From the market dominance to shrewd business practices, it's getting harder to tell the difference between the Microsoft and Google. Here are 10 reasons why Google is the new Microsoft.
6. Trust us
Believe it or not, Microsoft, not Google, was once seen as the big, scary technology company trying to steal your data. In 1999, Microsoft had to address suspicions that the National Security Agency had a backdoor into Windows that allowed the NSA to peek at users' encrypted data. Then, in 2001, Microsoft revealed a big plan for its Passport universal sign-in feature, which would store each user's name, password, address, email address and credit card credentials online to encourage people to shop on the web. The Passport plan was met with fierce opposition, however, because no one wanted to trust Microsoft with their data.
Today, Google is dealing with all kinds of privacy concerns over Google Street View's taking pictures of people's homes, Google's recent Wi-Fi sniffing snafu, the company's saving of search histories, the Google Buzz privacy breach, and on and on. And, oh yeah: Google has also had its fair share of accusations about dealings with the NSA.
7. Hooked on Googlesoft
Want to get people to use your stuff and forget about going with the competition? Just pile some basic tools into your platform that are handy and free. Microsoft first bundled Internet Explorer with Windows to battle Netscape. Other tools packed into Windows include MSN Messenger, WordPad, and integration with Hotmail - and who can forget MSN Explorer for that AOL-like experience? Google has taken Microsoft's free-software strategy to the extreme with Google Docs, Gmail, Google Translate, Google Voice, Calendar and Google Maps turn-by-turn navigation in Android. Google has also been accused of favouring its own products - such as Google Maps and YouTube - in its search results.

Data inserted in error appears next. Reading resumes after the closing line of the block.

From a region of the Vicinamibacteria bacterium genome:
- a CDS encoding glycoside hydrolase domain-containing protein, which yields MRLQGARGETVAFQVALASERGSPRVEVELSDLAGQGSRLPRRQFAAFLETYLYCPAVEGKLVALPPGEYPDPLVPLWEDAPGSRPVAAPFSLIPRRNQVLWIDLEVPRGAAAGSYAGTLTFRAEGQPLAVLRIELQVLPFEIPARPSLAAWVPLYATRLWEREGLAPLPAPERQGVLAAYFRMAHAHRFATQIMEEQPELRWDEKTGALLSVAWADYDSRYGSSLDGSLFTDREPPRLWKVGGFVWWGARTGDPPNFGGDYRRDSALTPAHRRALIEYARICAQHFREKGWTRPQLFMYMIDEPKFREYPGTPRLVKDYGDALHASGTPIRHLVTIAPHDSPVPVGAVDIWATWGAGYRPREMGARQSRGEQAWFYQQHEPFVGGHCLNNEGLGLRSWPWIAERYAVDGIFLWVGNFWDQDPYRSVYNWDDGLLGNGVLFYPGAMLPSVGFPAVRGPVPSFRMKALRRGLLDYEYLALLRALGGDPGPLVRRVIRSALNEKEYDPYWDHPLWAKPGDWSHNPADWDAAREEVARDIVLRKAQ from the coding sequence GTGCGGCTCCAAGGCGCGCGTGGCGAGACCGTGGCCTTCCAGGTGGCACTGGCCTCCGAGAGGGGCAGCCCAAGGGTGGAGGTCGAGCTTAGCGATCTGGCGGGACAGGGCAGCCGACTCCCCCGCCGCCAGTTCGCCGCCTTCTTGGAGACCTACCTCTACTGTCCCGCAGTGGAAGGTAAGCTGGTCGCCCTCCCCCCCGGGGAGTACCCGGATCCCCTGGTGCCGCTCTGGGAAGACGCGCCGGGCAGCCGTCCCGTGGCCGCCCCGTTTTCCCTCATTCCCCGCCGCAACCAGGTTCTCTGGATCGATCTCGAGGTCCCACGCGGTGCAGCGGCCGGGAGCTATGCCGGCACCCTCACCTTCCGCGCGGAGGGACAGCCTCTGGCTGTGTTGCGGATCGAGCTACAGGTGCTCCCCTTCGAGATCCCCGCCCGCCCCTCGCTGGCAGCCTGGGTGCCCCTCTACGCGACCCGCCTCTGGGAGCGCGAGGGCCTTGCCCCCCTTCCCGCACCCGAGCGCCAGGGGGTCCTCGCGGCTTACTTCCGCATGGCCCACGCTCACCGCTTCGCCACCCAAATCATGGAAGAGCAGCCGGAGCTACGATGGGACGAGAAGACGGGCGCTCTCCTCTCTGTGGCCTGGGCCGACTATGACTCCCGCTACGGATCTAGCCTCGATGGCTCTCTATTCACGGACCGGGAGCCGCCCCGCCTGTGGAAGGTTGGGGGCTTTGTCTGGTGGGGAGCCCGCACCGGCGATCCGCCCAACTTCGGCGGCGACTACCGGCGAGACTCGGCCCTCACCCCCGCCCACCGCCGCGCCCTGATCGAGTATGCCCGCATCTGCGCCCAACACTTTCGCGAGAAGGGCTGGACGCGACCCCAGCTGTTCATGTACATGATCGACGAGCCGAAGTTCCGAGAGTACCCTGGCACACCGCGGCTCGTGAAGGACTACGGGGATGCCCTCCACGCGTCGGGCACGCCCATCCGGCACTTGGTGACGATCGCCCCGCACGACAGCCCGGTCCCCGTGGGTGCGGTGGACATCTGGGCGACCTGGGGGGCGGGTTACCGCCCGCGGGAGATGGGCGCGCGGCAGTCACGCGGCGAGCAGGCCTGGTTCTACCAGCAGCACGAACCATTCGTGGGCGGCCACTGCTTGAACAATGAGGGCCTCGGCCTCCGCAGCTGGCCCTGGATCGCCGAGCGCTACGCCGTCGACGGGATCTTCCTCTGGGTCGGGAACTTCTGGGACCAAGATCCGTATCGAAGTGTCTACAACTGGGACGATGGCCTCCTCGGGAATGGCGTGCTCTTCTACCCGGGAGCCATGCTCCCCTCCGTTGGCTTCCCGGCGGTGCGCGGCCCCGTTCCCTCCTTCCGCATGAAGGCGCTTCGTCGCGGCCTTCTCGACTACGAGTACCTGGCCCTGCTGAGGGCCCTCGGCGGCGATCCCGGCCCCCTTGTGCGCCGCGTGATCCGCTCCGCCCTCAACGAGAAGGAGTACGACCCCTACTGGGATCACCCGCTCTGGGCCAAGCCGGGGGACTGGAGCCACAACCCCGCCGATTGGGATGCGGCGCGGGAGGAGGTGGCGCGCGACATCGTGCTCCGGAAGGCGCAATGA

8. Competition crusher
A tweak in Google's algorithm can send online businesses reeling from a significant drop in web traffic. This is part of the reason the European Commission is looking into Google's search practices following antitrust complaints from sites such as price-comparison service Foundem and French law-related search tool eJustice. Microsoft's tactics, in its heyday, were far more aggressive: For example, the software giant was accused by RealNetworks of pressuring PC makers not to install RealNetworks software on Windows PCs by default. And IBM said Microsoft pressured manufacturers not to offer computers running IBM's OS/2 system.
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